Years ago, when Heather Ritchie moved to Swaledale, neighbours taught her to make traditional, thrifty, rag rugs. Heather was inspired to ‘paint’ with coloured rags, and her rugs became pictures.
It’s not only Heather who was inspired. People who saw her rug pictures were also inspired. Since then, Heather has travelled the world teaching rug making – and the world came to Swaledale to learn from Heather. In October 2018, Heather brings the International Guild of Handhooking Rugmakers (TIGHR) conference to Reeth.
Heather bubbles and fizzes with the joy of sharing her craft. It creates an energy that brightens the lives of those around her. “When I give a talk,” she says, “I take my rugs, and unroll them one by one to tell the story of my life.”
There’s a picture of her as a little girl, guiding her blinded Father in the streets of Sunderland. There’s Granddad on his allotment, Grandmother in her flower garden. Her parents exchanging a loving kiss. Heather herself on the moors with her dog. And there’s Scarcote, the place that began her love affair with the Dales.
Heather grew up in Sunderland, but, she says, “My Mother was evacuated in the war to Arkengarthdale, and retained her friendships there.” Hence, the family holidayed at Scarcote, near Richmond.
Heather recalls, “At the age of eight, Dad put me on the bus in Sunderland, with a packet of sandwiches. He said to the driver, ‘See her right to Richmond’. The driver would see me onto another bus at Darlington, to Richmond. Then Auntie Beattie came her old van to take me to Scarcote farm.”
“I hooked a rug with all the lovely things I remember at Scarcote. My brothers camping in a tent – getting squirted when the cows were milked. The cockerel that used to attack me when I went to the nettie. And Gerald.”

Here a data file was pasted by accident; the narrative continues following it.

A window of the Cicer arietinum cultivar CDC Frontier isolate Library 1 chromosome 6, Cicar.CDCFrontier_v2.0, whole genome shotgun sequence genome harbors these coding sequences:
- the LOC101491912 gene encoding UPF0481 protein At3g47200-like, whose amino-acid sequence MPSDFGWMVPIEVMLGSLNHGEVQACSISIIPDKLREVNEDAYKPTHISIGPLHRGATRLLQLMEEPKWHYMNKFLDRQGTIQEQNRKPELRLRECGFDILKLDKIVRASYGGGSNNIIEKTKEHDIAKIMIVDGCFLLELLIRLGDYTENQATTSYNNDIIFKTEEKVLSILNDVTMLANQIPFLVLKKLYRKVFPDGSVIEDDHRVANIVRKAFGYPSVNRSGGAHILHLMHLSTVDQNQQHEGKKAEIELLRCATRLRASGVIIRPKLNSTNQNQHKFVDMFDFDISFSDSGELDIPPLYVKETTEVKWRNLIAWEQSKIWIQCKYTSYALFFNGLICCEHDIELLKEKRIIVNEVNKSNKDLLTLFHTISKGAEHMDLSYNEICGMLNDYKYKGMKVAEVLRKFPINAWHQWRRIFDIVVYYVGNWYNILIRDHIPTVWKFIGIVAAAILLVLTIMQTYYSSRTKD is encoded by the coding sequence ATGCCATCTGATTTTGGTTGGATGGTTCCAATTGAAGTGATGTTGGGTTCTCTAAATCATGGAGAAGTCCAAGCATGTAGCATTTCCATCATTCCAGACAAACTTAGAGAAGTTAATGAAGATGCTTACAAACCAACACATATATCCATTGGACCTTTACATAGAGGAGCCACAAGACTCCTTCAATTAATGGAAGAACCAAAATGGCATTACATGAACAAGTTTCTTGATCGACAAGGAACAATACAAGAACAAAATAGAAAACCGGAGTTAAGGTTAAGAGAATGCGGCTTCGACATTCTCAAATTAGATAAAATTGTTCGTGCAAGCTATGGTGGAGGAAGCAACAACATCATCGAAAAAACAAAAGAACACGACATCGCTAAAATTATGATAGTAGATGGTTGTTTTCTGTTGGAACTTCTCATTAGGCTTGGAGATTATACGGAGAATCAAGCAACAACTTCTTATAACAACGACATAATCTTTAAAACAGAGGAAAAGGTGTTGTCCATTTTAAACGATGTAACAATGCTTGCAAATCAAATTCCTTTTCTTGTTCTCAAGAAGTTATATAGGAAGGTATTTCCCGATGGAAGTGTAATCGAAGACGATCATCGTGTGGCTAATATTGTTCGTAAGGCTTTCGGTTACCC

“Gerald was Auntie Beattie’s nephew, and he had a car. I adored him. He drove me around, he introduced me to Reeth.”
“Then, I came one day, and he wasn’t there. He had emigrated to Canada. I was devastated.”
As the years went by, Heather met Naval man Les Ritchie. They married and made their home in Reeth. When Les was away at sea, and the children in bed, Heather made rugs. “I made some of my best work then,” she reflects. The children grew, Heather became a rug-making celebrity, and Les retired from the Navy. Les began making the special tools that Heather’s students needed. An author published a book about Heather’s art.
Then, five years ago, Heather bumped into Gerald’s mother in Richmond. Heather mentioned that she was about to teach in Canada. And Gerald’s mother said, he lives there, here’s his email address.
Gerald happened to live in the town where Heather was to teach, and invited her to visit.
That is how Heather’s rugs bring people together. This October, people will come from across the globe to the rug making conference, and while they are here, they plan to meet relatives in Britain – relatives they may not have seen for decades.
“They’ll all have a whale of a time,” smiles Heather. “It’ll be big excitement, Grinton Church will fill with all the screaming and cries as they meet friends they’ve not seen for years.”
Read more about Heather’s life and rug making in Dalesman Magazine, October 2018 issue
Rug Exhibition, open to the public, St Andrew’s Church, Grinton, Tues 9th – Thursday 11th October 2018, 10am-4pm. Parking in field, tea/coffee, biscuits, entry by donation. Further information from firstname.lastname@example.org
Classes must be booked in advance, through The International Guild of Handhooking Rugmakers
Heather founded a charity, Rug Aid, to help blind people in the Gambia.
Hooked Rug Storytelling: The Art of Heather Ritchie by Lesley Mary Close is available on Amazon